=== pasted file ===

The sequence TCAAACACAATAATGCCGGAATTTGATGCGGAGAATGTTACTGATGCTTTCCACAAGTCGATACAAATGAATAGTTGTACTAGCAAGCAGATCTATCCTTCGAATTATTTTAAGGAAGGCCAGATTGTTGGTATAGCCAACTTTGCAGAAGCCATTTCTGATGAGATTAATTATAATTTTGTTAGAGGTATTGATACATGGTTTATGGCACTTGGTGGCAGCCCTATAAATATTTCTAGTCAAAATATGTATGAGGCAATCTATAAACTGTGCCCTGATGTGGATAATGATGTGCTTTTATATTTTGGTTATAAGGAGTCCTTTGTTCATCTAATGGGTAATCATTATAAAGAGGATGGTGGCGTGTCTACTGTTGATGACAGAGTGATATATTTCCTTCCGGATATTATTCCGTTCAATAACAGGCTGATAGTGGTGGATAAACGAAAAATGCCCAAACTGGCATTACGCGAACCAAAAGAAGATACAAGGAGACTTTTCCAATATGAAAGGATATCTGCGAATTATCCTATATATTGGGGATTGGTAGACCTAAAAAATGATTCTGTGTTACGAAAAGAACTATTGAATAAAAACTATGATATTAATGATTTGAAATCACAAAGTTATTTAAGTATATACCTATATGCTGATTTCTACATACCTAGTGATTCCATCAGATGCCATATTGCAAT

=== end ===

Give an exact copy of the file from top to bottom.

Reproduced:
The sequence TCAAACACAATAATGCCGGAATTTGATGCGGAGAATGTTACTGATGCTTTCCACAAGTCGATACAAATGAATAGTTGTACTAGCAAGCAGATCTATCCTTCGAATTATTTTAAGGAAGGCCAGATTGTTGGTATAGCCAACTTTGCAGAAGCCATTTCTGATGAGATTAATTATAATTTTGTTAGAGGTATTGATACATGGTTTATGGCACTTGGTGGCAGCCCTATAAATATTTCTAGTCAAAATATGTATGAGGCAATCTATAAACTGTGCCCTGATGTGGATAATGATGTGCTTTTATATTTTGGTTATAAGGAGTCCTTTGTTCATCTAATGGGTAATCATTATAAAGAGGATGGTGGCGTGTCTACTGTTGATGACAGAGTGATATATTTCCTTCCGGATATTATTCCGTTCAATAACAGGCTGATAGTGGTGGATAAACGAAAAATGCCCAAACTGGCATTACGCGAACCAAAAGAAGATACAAGGAGACTTTTCCAATATGAAAGGATATCTGCGAATTATCCTATATATTGGGGATTGGTAGACCTAAAAAATGATTCTGTGTTACGAAAAGAACTATTGAATAAAAACTATGATATTAATGATTTGAAATCACAAAGTTATTTAAGTATATACCTATATGCTGATTTCTACATACCTAGTGATTCCATCAGATGCCATATTGCAAT